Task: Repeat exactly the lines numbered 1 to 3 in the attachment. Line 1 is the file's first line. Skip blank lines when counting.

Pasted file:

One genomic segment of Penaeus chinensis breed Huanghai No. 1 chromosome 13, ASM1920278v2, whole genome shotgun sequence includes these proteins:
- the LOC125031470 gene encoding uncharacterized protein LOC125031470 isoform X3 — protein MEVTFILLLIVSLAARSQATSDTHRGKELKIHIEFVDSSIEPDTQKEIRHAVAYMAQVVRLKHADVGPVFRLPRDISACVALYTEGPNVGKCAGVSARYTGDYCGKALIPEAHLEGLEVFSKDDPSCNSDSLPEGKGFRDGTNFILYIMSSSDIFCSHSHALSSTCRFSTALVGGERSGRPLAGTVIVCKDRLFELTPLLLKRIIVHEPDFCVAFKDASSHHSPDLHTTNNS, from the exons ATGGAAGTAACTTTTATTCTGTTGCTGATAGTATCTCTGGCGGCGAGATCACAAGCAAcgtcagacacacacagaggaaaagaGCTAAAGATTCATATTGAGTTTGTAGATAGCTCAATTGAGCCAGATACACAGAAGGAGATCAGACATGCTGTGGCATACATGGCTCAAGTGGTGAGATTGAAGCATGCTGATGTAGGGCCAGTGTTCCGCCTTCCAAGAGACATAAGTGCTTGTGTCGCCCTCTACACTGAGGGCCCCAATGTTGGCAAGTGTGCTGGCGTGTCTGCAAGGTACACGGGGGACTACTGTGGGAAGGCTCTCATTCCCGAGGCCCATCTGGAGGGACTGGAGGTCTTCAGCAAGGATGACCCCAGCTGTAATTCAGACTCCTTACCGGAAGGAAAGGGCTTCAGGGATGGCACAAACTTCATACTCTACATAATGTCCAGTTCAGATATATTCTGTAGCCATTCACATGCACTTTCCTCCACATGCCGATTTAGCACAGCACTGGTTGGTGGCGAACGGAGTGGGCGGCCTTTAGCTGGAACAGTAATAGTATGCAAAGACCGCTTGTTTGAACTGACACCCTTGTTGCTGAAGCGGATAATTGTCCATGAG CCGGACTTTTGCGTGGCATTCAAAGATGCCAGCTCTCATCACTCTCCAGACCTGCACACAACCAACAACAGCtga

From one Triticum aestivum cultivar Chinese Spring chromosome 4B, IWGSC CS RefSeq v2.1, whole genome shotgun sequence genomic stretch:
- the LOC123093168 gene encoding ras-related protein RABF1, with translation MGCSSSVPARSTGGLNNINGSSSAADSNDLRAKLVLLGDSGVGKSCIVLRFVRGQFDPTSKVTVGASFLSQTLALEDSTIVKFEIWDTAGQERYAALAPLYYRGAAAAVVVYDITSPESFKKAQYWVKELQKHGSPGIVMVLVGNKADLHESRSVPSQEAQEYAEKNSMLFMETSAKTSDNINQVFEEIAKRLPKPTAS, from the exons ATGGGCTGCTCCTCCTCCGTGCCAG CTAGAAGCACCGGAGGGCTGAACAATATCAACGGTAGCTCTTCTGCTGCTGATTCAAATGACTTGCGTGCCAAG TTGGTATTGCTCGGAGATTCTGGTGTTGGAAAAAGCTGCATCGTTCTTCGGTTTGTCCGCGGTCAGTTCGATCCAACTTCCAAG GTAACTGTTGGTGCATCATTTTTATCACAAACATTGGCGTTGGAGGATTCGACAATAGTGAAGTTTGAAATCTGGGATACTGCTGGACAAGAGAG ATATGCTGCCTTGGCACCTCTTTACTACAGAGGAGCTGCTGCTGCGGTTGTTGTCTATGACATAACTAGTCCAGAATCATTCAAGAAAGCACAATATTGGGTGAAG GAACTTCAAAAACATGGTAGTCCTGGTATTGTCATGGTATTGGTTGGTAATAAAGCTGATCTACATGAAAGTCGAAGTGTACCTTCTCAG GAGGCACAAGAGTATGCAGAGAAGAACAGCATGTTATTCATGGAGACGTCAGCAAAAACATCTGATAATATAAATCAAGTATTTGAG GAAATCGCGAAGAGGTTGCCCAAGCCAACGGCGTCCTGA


One genomic segment of Penaeus chinensis breed Huanghai No. 1 chromosome 13, ASM1920278v2, whole genome shotgun sequence includes these proteins:
- the LOC125031470 gene encoding uncharacterized protein LOC125031470 isoform X3 — protein MEVTFILLLIVSLAARSQATSDTHRGKELKIHIEFVDSSIEPDTQKEIRHAVAYMAQVVRLKHADVGPVFRLPRDISACVALYTEGPNVGKCAGVSARYTGDYCGKALIPEAHLEGLEVFSKDDPSCNSDSLPEGKGFRDGTNFILYIMSSSDIFCSHSHALSSTCRFSTALVGGERSGRPLAGTVIVCKDRLFELTPLLLKRIIVHEPDFCVAFKDASSHHSPDLHTTNNS, from the exons ATGGAAGTAACTTTTATTCTGTTGCTGATAGTATCTCTGGCGGCGAGATCACAAGCAAcgtcagacacacacagaggaaaagaGCTAAAGATTCATATTGAGTTTGTAGATAGCTCAATTGAGCCAGATACACAGAAGGAGATCAGACATGCTGTGGCATACATGGCTCAAGTGGTGAGATTGAAGCATGCTGATGTAGGGCCAGTGTTCCGCCTTCCAAGAGACATAAGTGCTTGTGTCGCCCTCTACACTGAGGGCCCCAATGTTGGCAAGTGTGCTGGCGTGTCTGCAAGGTACACGGGGGACTACTGTGGGAAGGCTCTCATTCCCGAGGCCCATCTGGAGGGACTGGAGGTCTTCAGCAAGGATGACCCCAGCTGTAATTCAGACTCCTTACCGGAAGGAAAGGGCTTCAGGGATGGCACAAACTTCATACTCTACATAATGTCCAGTTCAGATATATTCTGTAGCCATTCACATGCACTTTCCTCCACATGCCGATTTAGCACAGCACTGGTTGGTGGCGAACGGAGTGGGCGGCCTTTAGCTGGAACAGTAATAGTATGCAAAGACCGCTTGTTTGAACTGACACCCTTGTTGCTGAAGCGGATAATTGTCCATGAG CCGGACTTTTGCGTGGCATTCAAAGATGCCAGCTCTCATCACTCTCCAGACCTGCACACAACCAACAACAGCtga

From one Triticum aestivum cultivar Chinese Spring chromosome 4B, IWGSC CS RefSeq v2.1, whole genome shotgun sequence genomic stretch: